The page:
Illustrated in FIG. 9 is a diagrammatic illustration of a gold club embodying the present invention in which a club head 100 is shown in cross-section, such as in FIGS. 4 and 8. Therefore, reference numeral 101 represents the face of the club head 100; reference numeral 102 represents the top wall of the club head 100; and the reference numeral 103 represents the sole member and bottom wall of the club head 100. The aft portion of the club head 100 is represented by the reference numeral 104, and the fore portion of the club head is represented by the reference numeral 105. The top wall 102 starts from the aft extremity of the club head 100 and progresses up to the No. 1 distance club. Distance clubs 2, 3, 4, 5 and 6 are formed at a precise desired angle respectively within the top wall projection 102 as designated by the numbers 2, 3, 4, 5 and 6, respectively.

A hosel is designated by a reference numeral 110 and a shaft is designated by a reference numeral 111. In the exemplary embodiment, the diameter of the hosel 110 for all distance clubs is 0.475 inches, and the diameter of the shaft 111 at the end thereof received by the hosel 110 is 0.375 inches. The hosel length measured from the heel of each distance club is 2.75 inches in the exemplary embodiment. The center line of the hosel 110 and the shaft 111 is disposed behind the face touch point of the club head 100 a distance of 0.62 inches toward the aft portion 104, in the exemplary embodiment. In the distance club 50 (FIGS. 5-8), the dimension of the bottom wall, such as shown by the reference numeral 103 in FIG. 9, is 2 inches, in the exemplary embodiment. The alignment spot 115 for the distance club 50 (FIGS. 5-8) is shown at reference numeral 115. The alignment spots for the clubs 2, 3, 4, 5 and 6 are taken relative thereto. The loft angles, in the exemplary embodiment, are as follows:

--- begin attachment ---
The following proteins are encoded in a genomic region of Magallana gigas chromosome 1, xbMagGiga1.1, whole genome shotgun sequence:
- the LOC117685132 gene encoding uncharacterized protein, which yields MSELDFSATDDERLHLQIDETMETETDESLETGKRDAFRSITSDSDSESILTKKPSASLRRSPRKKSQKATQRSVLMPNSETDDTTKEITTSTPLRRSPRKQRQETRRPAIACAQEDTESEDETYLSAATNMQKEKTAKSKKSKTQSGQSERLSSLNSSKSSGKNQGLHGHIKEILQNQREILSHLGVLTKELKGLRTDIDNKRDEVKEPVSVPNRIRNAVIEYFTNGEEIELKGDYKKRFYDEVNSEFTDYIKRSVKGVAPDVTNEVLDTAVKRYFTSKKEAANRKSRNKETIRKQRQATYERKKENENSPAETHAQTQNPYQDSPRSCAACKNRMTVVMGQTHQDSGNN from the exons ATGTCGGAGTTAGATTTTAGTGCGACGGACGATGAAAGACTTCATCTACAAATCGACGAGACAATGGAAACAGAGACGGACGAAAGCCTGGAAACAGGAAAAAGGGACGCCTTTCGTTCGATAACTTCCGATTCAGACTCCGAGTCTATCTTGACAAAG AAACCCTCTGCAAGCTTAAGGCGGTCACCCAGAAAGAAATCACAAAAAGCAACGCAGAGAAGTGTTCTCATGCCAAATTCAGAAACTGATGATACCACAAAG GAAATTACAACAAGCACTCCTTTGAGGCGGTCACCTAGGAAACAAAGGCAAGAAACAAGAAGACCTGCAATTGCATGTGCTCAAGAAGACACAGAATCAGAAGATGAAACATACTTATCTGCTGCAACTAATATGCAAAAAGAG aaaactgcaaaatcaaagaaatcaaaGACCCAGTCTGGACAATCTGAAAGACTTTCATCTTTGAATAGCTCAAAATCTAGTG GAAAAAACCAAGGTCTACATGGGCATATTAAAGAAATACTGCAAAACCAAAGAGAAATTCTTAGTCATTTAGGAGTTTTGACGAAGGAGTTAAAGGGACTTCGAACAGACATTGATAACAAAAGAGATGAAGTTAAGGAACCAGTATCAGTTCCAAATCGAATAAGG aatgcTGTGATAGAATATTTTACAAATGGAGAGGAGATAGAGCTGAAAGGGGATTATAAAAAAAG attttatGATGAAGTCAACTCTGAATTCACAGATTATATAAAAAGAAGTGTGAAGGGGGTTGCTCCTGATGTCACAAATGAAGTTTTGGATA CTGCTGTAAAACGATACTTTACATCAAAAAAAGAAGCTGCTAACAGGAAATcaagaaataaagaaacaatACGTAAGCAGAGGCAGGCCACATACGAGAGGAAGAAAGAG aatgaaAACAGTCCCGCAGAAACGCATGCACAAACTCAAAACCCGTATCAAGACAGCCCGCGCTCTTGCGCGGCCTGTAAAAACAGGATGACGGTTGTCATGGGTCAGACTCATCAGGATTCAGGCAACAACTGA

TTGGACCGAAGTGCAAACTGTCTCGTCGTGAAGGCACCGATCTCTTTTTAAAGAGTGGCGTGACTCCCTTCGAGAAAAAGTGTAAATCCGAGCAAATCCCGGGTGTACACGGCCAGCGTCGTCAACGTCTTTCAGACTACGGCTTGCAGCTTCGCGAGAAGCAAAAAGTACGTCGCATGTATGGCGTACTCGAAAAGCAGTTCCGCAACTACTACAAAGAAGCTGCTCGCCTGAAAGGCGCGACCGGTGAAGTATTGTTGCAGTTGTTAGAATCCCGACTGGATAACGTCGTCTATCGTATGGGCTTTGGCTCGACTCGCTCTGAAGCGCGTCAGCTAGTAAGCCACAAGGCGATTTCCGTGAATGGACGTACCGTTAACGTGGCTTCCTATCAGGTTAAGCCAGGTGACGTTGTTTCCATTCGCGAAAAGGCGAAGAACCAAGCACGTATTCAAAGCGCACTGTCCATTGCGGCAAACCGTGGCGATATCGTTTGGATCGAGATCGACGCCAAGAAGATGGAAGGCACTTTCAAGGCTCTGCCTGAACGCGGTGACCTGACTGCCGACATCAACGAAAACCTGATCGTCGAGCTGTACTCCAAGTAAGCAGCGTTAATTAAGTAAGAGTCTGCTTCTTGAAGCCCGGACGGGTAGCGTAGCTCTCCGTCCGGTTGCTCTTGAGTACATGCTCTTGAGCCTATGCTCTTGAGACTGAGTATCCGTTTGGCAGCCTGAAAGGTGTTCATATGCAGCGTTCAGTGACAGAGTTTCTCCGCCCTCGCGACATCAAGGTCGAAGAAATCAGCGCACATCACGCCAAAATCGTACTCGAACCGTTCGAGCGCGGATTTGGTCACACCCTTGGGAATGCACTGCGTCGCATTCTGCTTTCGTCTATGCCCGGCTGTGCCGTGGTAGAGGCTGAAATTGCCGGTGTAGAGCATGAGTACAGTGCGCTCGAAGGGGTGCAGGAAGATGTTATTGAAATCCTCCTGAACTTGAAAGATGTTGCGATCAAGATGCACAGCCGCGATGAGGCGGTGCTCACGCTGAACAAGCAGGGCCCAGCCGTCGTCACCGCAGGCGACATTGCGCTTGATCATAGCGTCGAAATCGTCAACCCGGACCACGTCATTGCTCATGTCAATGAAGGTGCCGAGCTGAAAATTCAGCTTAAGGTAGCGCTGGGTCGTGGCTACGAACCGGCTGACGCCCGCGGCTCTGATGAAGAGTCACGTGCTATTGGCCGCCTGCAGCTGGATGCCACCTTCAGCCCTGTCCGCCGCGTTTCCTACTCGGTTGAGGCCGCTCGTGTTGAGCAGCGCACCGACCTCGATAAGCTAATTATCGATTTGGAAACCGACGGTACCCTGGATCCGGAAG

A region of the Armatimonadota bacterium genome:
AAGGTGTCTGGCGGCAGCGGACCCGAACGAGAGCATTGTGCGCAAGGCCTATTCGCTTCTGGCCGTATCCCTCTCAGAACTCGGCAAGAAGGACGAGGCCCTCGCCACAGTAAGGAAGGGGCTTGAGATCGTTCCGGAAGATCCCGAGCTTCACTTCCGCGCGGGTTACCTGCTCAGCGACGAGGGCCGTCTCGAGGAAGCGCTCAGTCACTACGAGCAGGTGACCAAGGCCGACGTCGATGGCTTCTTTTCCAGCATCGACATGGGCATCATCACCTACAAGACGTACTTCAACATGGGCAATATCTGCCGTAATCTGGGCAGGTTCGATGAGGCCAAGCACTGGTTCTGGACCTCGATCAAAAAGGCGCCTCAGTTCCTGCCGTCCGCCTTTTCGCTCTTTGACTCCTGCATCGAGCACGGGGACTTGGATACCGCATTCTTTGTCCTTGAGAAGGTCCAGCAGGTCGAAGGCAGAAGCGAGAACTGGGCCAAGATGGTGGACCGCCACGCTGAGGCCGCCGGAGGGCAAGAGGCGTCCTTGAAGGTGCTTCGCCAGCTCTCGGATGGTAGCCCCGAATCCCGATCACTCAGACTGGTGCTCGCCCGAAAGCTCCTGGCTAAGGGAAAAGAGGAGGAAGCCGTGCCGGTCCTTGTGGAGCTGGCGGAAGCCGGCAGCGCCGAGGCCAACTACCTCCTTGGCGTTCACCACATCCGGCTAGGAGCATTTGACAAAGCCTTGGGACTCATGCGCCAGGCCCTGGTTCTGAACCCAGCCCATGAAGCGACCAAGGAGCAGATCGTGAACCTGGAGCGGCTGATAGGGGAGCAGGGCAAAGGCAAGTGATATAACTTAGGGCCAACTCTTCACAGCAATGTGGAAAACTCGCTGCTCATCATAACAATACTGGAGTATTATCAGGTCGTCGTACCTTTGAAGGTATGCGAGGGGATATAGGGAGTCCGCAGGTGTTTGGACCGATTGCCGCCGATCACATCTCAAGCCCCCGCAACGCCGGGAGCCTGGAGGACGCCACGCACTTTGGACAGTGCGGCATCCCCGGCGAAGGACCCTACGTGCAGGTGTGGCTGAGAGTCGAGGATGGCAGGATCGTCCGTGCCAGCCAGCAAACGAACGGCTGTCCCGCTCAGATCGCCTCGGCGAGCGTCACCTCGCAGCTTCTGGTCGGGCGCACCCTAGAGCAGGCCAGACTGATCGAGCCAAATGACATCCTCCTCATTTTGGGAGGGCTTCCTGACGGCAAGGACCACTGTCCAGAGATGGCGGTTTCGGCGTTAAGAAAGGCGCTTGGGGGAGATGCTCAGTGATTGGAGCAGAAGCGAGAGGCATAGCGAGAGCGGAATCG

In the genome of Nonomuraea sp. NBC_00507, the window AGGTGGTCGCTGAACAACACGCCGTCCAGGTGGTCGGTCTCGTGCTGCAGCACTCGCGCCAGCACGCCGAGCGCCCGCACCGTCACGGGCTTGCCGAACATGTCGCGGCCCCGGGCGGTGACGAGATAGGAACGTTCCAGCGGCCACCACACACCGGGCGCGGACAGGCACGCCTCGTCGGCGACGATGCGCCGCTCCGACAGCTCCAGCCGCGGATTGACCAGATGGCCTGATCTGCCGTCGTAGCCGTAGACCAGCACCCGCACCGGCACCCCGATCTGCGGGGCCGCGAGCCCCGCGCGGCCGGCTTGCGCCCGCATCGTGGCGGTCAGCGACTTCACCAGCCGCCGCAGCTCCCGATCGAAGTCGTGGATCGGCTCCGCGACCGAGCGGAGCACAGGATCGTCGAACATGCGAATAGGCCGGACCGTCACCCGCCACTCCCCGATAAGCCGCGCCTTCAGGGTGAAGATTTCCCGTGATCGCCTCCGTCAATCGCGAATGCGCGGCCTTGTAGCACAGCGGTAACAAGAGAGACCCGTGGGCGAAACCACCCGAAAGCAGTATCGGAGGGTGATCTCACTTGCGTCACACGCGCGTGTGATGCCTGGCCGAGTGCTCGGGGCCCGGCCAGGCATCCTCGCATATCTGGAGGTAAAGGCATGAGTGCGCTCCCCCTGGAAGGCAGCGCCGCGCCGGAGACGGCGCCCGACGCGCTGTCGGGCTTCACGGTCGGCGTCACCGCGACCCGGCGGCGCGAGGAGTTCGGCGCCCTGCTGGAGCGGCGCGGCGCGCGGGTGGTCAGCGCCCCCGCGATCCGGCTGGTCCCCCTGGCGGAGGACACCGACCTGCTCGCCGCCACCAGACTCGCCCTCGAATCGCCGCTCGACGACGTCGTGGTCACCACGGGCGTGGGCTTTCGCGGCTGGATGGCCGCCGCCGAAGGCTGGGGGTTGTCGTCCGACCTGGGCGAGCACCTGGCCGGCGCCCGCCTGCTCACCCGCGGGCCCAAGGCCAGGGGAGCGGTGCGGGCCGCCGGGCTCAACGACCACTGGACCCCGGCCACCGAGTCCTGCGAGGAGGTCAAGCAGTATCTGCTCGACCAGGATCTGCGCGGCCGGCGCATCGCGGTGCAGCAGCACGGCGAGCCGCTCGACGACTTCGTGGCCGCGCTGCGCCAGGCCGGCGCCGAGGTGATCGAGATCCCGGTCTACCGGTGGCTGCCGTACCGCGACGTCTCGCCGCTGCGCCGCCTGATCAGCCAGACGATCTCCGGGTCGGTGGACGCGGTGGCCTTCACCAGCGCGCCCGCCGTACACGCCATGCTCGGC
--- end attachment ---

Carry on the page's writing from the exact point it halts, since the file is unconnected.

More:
No. 1 Distance Club -- 11

No. 2 Distance Club -- 131/2

No. 3 Distance Club -- 16

No. 4 Distance Club -- 20

No. 5 Distance Club -- 24

No. 6 Distance Club -- 28

In the Nos. 2, 3, 4, 5 and 6, the angle for the face of the club head, in the exemplary embodiment, is taken at a point 116, which in the exemplary embodiment is located 1.80 inches from the extremity of the aft portion 104. All heads are produced by use from within the No. 1 master shell. The shell embodies a constant sole and the silouette curve to the high point of the club head, as shown in FIG. 9.